Report slams 'failing' Monmouthshire education

Free Press Series: Report slams 'failing' Monmouthshire education Report slams 'failing' Monmouthshire education

A DAMNING report into Monmouthshire's education department today sees it placed into special measures. Education reporter NATALIE CROCKETT has the story.

MONMOUTHSHIRE’S education department is failing, school inspectors have found.

Assessors Estyn judged the council’s services for children and young people unsatisfactory because the progress pupils make year on year from primary to secondary school is well below average, the overall number of days lost to fixed term exclusions was too high, and the arrangements for supporting and challenging schools were not robust enough.

It said its capacity to improve was unsatisfactory because councillors did not receive the information they need to hold services to account and self evaluation is not rigorous enough. As a result is has been placed in special measures and the Welsh Government will be informed.

The report highlights that performance in Monmouthshire schools is above the average for Wales and its primary schools are among the best in Wales.

But the area has the second lowest rate of free school meals in the country and when this low level of deprivation is taken into account, performance compared with similar schools has remained well below the average for the last four years.

The percentage of youngsters leaving school with no qualifications is worse than the Welsh average and the gap between girls and boys performance at key stage 3 and GCSE level was larger than that in the rest of Wales.

The percentage of learners remaining in full time post-16 education remains the best in Wales but the number of those not in education, employment or training has reduced at a slower pace than Wales as a whole.

In recent years officers have not challenged schools rigorously enough to make sure they improve sufficiently and targets set with schools have not been effective in raising standards. As a result schools are not always clear on what they need to do to get better.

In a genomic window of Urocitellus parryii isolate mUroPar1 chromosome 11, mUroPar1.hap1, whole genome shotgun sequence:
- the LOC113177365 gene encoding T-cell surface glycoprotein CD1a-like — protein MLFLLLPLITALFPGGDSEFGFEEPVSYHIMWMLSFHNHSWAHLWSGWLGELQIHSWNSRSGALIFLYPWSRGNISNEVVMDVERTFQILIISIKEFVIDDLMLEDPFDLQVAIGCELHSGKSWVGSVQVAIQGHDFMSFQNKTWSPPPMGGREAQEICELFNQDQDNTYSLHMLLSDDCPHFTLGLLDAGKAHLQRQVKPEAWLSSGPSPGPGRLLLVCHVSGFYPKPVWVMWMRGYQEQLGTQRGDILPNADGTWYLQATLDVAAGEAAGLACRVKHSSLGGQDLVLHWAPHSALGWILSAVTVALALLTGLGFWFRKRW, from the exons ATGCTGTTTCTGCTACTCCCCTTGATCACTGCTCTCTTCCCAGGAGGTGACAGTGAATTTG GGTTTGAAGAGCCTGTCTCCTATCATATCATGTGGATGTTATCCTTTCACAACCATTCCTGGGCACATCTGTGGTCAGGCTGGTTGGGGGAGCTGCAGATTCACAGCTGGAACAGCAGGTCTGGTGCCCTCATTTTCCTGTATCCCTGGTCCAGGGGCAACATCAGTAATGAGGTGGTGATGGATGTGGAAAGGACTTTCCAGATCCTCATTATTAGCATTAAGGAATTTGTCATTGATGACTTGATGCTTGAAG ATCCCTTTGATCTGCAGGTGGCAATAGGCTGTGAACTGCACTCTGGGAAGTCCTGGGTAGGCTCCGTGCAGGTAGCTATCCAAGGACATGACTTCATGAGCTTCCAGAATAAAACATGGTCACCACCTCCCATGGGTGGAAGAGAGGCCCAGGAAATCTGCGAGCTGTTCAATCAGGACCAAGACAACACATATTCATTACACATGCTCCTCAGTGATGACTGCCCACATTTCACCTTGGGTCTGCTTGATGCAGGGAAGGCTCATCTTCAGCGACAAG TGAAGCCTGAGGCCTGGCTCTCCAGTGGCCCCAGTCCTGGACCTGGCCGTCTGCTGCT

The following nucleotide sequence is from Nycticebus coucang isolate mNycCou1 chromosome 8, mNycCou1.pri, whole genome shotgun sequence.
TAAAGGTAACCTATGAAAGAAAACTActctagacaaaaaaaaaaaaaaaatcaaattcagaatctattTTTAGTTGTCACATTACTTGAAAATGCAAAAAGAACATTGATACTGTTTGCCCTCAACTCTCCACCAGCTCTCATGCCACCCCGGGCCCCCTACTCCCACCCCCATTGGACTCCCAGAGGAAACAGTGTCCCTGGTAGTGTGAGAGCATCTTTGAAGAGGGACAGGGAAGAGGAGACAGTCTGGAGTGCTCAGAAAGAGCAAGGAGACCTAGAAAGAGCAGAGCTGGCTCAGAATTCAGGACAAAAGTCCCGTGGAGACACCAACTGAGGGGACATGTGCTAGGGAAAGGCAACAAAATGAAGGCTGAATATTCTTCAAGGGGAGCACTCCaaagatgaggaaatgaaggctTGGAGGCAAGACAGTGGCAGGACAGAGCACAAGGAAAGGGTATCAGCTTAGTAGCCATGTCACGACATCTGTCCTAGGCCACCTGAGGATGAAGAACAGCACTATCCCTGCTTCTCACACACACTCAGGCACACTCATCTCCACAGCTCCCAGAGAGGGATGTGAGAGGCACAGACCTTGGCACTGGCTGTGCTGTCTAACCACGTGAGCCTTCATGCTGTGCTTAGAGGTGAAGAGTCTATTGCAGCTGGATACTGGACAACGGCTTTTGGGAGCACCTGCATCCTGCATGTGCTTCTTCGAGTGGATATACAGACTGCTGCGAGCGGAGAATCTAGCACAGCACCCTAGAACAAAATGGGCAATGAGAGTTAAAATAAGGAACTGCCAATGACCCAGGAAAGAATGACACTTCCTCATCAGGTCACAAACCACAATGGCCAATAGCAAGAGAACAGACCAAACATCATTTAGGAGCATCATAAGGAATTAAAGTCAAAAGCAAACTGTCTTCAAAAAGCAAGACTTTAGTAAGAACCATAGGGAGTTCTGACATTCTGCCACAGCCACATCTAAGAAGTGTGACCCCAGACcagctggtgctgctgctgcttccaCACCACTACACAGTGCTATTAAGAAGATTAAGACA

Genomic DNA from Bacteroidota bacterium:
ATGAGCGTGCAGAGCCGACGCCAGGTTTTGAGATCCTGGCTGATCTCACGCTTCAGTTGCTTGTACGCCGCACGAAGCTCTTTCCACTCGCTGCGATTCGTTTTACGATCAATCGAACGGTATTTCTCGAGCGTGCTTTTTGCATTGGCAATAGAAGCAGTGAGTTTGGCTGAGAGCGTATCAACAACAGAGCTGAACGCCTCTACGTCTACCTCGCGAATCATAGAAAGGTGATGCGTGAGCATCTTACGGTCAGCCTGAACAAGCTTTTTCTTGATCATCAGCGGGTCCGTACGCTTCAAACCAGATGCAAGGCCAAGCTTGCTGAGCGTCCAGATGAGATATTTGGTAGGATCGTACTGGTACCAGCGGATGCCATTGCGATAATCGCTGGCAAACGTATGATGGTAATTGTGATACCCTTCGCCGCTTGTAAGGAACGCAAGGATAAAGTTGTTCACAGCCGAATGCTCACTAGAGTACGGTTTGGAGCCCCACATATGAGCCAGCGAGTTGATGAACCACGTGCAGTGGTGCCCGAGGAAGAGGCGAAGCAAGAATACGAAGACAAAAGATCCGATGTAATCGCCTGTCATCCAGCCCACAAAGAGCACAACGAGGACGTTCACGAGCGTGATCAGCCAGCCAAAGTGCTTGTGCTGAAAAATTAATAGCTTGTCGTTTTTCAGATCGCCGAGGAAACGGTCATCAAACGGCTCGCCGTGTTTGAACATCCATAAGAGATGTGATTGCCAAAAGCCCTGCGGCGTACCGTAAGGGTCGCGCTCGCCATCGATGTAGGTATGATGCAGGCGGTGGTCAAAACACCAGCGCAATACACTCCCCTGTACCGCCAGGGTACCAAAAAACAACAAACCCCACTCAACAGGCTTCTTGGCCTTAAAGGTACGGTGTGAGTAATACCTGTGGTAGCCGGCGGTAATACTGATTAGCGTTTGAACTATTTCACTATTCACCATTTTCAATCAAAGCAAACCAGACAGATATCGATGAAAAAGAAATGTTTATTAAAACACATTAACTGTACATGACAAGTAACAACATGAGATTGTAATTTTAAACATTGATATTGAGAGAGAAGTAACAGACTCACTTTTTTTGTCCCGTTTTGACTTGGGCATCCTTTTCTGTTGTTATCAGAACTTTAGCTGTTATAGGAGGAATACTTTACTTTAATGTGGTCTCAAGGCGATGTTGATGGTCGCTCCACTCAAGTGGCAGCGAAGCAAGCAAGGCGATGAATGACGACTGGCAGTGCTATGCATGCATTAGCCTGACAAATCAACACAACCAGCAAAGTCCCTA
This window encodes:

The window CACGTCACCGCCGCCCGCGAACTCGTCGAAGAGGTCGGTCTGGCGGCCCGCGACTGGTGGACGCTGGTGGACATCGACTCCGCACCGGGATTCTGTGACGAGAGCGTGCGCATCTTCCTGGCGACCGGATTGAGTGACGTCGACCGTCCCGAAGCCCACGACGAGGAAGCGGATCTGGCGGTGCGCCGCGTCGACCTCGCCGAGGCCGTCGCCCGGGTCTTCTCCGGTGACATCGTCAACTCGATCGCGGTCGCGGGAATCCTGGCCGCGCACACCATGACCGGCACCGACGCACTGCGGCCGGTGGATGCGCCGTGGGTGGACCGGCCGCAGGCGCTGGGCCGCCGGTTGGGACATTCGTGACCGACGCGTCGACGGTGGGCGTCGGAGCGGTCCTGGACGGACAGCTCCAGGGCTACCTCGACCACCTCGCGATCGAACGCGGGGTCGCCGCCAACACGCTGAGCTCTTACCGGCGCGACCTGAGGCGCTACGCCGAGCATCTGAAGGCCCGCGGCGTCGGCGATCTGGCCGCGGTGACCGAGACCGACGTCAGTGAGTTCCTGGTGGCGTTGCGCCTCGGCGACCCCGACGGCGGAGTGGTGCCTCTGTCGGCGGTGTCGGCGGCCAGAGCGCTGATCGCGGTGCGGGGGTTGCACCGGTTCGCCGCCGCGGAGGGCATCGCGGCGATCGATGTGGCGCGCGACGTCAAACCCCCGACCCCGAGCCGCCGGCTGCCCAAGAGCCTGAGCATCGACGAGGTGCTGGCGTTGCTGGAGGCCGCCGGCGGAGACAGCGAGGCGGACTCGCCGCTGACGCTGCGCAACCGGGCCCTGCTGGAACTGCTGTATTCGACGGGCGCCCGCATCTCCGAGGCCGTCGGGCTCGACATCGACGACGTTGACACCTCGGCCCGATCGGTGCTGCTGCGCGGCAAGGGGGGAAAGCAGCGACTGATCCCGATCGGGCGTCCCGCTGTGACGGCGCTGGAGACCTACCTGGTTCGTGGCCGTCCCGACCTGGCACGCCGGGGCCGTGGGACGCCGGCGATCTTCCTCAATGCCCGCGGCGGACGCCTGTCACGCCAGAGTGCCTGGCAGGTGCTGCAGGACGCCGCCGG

Not enough is being done to help schools meet the needs of pupils with additional learning needs and training for teachers and teaching assistants in this field is limited.

The authority has well-developed policies in place to combat bullying, but more could be done to help schools understand cyber bullying.

The council’s arrangements for safeguarding children do not meet requirements and give serious cause for concern.

The report says while all staff undergo criminal checks, processes to check for updates are not rigorous and it does not have a procedure in place to check that outside agencies who work with young people have appropriate safeguarding policies in place.

Although the authority had the lowest level of school reserves in Wales, too many schools have deficit budgets, and while the council has given funding to improve literacy and numeracy, it cannot demonstrate the impact of improvement because the schemes have not been consistently evaluated.

The report concludes that given the level of funding and the outcomes achieved overall, the education service provides unsatisfactory value for money.

The council must now come up with an action plan for improvement and a inspectors will visit the authority regularly to report on progress. If none is found the Welsh Government can appoint others to run it.

Comments (16)

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1:11am Wed 20 Feb 13

Teacher1977 says...

...and teachers get the blame for falling standards.
...and teachers get the blame for falling standards. Teacher1977
  • Score: 0

7:32am Wed 20 Feb 13

beneve says...

What a surprise . This fits in very nicely with Leighton Andrews vision for education in Wales.
What a surprise . This fits in very nicely with Leighton Andrews vision for education in Wales. beneve
  • Score: 0

8:38am Wed 20 Feb 13

Bobevans says...

There re two fundermental problems with Education andf that is the politicians and the teaching unions. Remove control from both of these and education will improve and costs fall

Perhaps one problem that migh remain iss the one of school closures. Currently we have far tp many surpus schools and politicians and education authorties tend to ignore it as it is always controversial. Everyone wants their school to sdtay open so nothing tend to be done or it drags on over sseveral years leaving schoools in limbo.